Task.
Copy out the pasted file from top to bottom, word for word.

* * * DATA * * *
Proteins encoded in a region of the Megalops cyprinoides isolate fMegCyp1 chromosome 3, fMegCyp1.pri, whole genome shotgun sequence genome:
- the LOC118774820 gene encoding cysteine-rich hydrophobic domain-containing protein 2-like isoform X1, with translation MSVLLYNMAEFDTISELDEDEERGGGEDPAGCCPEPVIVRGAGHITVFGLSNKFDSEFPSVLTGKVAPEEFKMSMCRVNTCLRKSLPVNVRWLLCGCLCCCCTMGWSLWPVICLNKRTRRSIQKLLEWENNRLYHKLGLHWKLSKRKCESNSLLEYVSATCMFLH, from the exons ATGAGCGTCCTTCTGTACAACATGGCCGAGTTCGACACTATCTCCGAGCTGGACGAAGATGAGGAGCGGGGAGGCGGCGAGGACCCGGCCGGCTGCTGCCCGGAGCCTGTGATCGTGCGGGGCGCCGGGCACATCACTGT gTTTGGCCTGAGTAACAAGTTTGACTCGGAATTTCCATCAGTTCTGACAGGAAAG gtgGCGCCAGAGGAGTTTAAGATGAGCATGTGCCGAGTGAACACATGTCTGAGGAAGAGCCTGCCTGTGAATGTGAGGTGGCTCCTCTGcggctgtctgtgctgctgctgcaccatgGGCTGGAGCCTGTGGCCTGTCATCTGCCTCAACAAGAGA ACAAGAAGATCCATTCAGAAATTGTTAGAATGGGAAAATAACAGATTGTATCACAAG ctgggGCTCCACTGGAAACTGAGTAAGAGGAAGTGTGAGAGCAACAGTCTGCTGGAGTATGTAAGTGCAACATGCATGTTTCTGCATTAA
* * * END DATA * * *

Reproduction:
Proteins encoded in a region of the Megalops cyprinoides isolate fMegCyp1 chromosome 3, fMegCyp1.pri, whole genome shotgun sequence genome:
- the LOC118774820 gene encoding cysteine-rich hydrophobic domain-containing protein 2-like isoform X1, with translation MSVLLYNMAEFDTISELDEDEERGGGEDPAGCCPEPVIVRGAGHITVFGLSNKFDSEFPSVLTGKVAPEEFKMSMCRVNTCLRKSLPVNVRWLLCGCLCCCCTMGWSLWPVICLNKRTRRSIQKLLEWENNRLYHKLGLHWKLSKRKCESNSLLEYVSATCMFLH, from the exons ATGAGCGTCCTTCTGTACAACATGGCCGAGTTCGACACTATCTCCGAGCTGGACGAAGATGAGGAGCGGGGAGGCGGCGAGGACCCGGCCGGCTGCTGCCCGGAGCCTGTGATCGTGCGGGGCGCCGGGCACATCACTGT gTTTGGCCTGAGTAACAAGTTTGACTCGGAATTTCCATCAGTTCTGACAGGAAAG gtgGCGCCAGAGGAGTTTAAGATGAGCATGTGCCGAGTGAACACATGTCTGAGGAAGAGCCTGCCTGTGAATGTGAGGTGGCTCCTCTGcggctgtctgtgctgctgctgcaccatgGGCTGGAGCCTGTGGCCTGTCATCTGCCTCAACAAGAGA ACAAGAAGATCCATTCAGAAATTGTTAGAATGGGAAAATAACAGATTGTATCACAAG ctgggGCTCCACTGGAAACTGAGTAAGAGGAAGTGTGAGAGCAACAGTCTGCTGGAGTATGTAAGTGCAACATGCATGTTTCTGCATTAA